This type of seemingly-contradictory behavior spoke loud and clear with Gamergate’s fatal interaction with Gawker. Although not a classic example of old media, but an established media site nonetheless, Gawker published a piece attacking a specific member of Gamergate, as opposed to only criticizing the movement as a whole, which has been the norm for established media. This predictably provoked Gamergaters to target the media company, and heavily influenced the online discourse. Soon after, Pro-Gamergaters were rallying on the usual sites – 4Chan, 8Chan, Reddit (specifically the Kotaku in Action thread) – and publicly posting the CEO’s email and other doxxing techniques in an attempt to take down the company.

Here’s the thing – it worked. Yes, Gawker got wrapped up in a slew of other scandals – Hulk Hogan, Peter Thiel, etc – but at the end of the day, it was the damn Gamergater trolls that apparently dealt the fatal bl0w.

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Gawker seemed resilient in the face of the other crises, but, reflecting in hindsight, one of the top editors Max Read pointed out that “Gamergate was there, in the background, turning every crisis up a notch or two and making continued existence impossible” (Breitbart). Inflaming the tempers of the video gaming community marked their death – who knew?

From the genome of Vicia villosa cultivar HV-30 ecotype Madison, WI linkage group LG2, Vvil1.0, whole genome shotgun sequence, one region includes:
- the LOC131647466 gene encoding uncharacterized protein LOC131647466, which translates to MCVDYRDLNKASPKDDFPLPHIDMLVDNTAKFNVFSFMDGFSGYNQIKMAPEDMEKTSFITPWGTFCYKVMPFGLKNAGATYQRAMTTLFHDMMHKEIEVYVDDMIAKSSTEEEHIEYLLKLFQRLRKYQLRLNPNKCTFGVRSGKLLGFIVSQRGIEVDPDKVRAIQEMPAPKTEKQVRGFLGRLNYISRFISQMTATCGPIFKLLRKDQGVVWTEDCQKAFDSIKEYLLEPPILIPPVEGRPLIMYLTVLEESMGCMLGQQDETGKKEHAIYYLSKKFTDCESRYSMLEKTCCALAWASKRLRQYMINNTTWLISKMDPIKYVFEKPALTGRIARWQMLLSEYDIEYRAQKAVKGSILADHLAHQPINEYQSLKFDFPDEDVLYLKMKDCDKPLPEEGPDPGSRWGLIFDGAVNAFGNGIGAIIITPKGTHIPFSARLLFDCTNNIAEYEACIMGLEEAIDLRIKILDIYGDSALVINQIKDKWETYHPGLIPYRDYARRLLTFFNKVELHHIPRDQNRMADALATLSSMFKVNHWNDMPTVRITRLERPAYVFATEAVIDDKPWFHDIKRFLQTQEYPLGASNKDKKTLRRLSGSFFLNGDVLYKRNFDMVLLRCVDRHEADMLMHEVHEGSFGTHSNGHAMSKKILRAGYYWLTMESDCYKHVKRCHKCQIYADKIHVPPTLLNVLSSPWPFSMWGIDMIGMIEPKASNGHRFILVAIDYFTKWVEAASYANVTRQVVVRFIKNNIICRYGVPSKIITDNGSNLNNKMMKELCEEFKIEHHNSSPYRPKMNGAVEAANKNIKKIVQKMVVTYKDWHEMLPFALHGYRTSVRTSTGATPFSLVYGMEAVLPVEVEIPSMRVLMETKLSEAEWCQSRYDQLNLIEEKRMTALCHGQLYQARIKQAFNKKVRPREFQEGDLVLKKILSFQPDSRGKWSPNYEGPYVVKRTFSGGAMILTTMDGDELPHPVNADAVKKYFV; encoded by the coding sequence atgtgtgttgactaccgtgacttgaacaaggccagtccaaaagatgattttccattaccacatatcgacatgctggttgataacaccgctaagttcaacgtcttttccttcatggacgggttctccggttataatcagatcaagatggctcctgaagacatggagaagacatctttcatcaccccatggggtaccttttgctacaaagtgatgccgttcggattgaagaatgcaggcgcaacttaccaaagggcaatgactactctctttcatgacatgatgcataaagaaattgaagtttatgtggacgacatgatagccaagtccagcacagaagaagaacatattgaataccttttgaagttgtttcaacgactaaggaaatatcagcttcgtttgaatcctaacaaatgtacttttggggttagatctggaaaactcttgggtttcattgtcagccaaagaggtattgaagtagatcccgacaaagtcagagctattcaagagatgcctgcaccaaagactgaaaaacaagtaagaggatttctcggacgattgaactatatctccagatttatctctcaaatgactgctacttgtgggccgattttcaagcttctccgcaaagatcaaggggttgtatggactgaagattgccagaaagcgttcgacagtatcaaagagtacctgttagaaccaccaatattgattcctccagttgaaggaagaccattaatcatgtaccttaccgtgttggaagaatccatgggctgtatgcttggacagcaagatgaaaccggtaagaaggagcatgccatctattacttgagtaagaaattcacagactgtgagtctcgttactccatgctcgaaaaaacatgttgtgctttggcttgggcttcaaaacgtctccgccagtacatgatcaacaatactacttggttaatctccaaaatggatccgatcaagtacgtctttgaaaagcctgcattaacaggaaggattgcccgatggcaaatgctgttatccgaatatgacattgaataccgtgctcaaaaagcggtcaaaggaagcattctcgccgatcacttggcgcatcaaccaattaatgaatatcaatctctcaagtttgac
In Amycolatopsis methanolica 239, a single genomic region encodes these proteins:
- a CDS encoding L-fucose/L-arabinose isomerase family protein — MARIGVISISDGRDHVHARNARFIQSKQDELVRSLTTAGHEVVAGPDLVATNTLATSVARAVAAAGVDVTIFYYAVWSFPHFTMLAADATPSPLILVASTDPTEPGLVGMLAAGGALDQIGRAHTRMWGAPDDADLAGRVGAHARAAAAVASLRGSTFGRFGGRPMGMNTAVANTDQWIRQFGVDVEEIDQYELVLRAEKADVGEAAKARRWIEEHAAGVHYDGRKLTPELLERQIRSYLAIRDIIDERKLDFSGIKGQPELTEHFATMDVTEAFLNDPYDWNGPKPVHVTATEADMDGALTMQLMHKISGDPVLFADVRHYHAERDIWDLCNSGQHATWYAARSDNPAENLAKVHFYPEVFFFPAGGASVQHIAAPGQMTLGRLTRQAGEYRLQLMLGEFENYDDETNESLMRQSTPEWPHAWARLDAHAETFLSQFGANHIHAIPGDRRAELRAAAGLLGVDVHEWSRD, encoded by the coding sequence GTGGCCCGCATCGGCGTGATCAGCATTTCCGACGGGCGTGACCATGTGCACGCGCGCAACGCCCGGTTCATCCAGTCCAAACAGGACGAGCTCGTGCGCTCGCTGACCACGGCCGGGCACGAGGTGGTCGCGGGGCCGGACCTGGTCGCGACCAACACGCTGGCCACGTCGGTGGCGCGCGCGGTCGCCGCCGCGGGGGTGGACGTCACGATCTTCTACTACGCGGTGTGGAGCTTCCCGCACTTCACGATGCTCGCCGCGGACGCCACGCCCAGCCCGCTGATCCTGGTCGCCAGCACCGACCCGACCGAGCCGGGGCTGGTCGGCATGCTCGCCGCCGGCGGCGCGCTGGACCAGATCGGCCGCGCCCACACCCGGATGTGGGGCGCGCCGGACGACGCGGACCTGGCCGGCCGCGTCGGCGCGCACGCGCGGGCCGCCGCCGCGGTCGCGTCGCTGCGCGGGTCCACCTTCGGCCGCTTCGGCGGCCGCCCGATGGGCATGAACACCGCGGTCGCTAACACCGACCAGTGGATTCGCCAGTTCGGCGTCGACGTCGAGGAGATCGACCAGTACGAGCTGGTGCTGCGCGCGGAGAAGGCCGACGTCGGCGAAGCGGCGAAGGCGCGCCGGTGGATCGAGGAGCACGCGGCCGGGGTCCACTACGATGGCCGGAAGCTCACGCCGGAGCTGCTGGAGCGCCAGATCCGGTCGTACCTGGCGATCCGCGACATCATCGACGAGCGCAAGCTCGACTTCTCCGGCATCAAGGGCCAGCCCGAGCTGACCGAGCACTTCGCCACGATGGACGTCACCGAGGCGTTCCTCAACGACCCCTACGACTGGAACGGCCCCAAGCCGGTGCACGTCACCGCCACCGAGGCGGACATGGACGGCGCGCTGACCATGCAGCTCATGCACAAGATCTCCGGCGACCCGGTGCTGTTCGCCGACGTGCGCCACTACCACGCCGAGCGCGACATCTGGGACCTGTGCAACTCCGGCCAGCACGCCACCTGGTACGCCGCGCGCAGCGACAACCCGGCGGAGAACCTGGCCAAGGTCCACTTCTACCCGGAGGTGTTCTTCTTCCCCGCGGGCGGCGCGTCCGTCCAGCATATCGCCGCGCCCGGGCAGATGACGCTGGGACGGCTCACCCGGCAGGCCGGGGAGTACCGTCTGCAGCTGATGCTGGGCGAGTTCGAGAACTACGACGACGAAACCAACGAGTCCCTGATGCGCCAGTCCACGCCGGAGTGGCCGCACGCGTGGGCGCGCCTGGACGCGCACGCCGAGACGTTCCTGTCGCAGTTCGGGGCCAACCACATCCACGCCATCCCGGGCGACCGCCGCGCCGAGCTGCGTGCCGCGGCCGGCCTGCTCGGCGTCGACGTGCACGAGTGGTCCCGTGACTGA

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One of the seminal articles that brought a wide audience to this entire scandal was the New York Times article detailing the harassment that those like Anita Sarkeesian and Brianna Wu have been going through since the onset of Gamergate (the ‘Zoe post’ by her ex-boyfriend, Eron Gjoni). Controversy and heated debate had been bubbling up on social media and the usual forums, but after the doxxing death threats got severe, the story made its way to the ‘old media.’ This article just served as oxygen to the fire of Gamergate, and started the seemingly never-ending back and forth we see between the Gamergaters (users of new media) and the traditional media elite. The position of the old media is essentially that Gamergate is just a group of undersocialized misogynistic internet trolls that take out their aggressions on anyone that speaks out against their movement, while the position of (most…some of..?) the Gamergaters using the new media is that this issue boils down to maintaining ethics and transparency in the all-important field of video-game journalism.

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An alt-right blog from the UK called Breitbart published an email list that apparently is a “secret mailing list of the gaming journalism elite,” proving the collusion between high profile gaming review sites like Wired, Ars Technica, Polygon, Eurogamer, and Destructoid and video game publishers such as Ubisoft and Activision (Breitbart). It even included some contacts from very mainstream, “old media” institutions such as Associated Press, CNBC and USA Today (Breitbart).

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This certainly provides compelling evidence that there is tangible corruption within the video game journalism industry -but what industry doesn’t have corruption? Nobody wants an industry to be corrupt, but there are level-headed ways of going about exposing said corruption, and then there is sending death and rape threats to the point of uprooting someone’s family. This is where the Gamergaters lost the support of the mainstream – in and outside of the media. Your cause could be as virtuous as Martin Luther King’s, but once you start sending death threats as a means of effecting change, your dead in the water.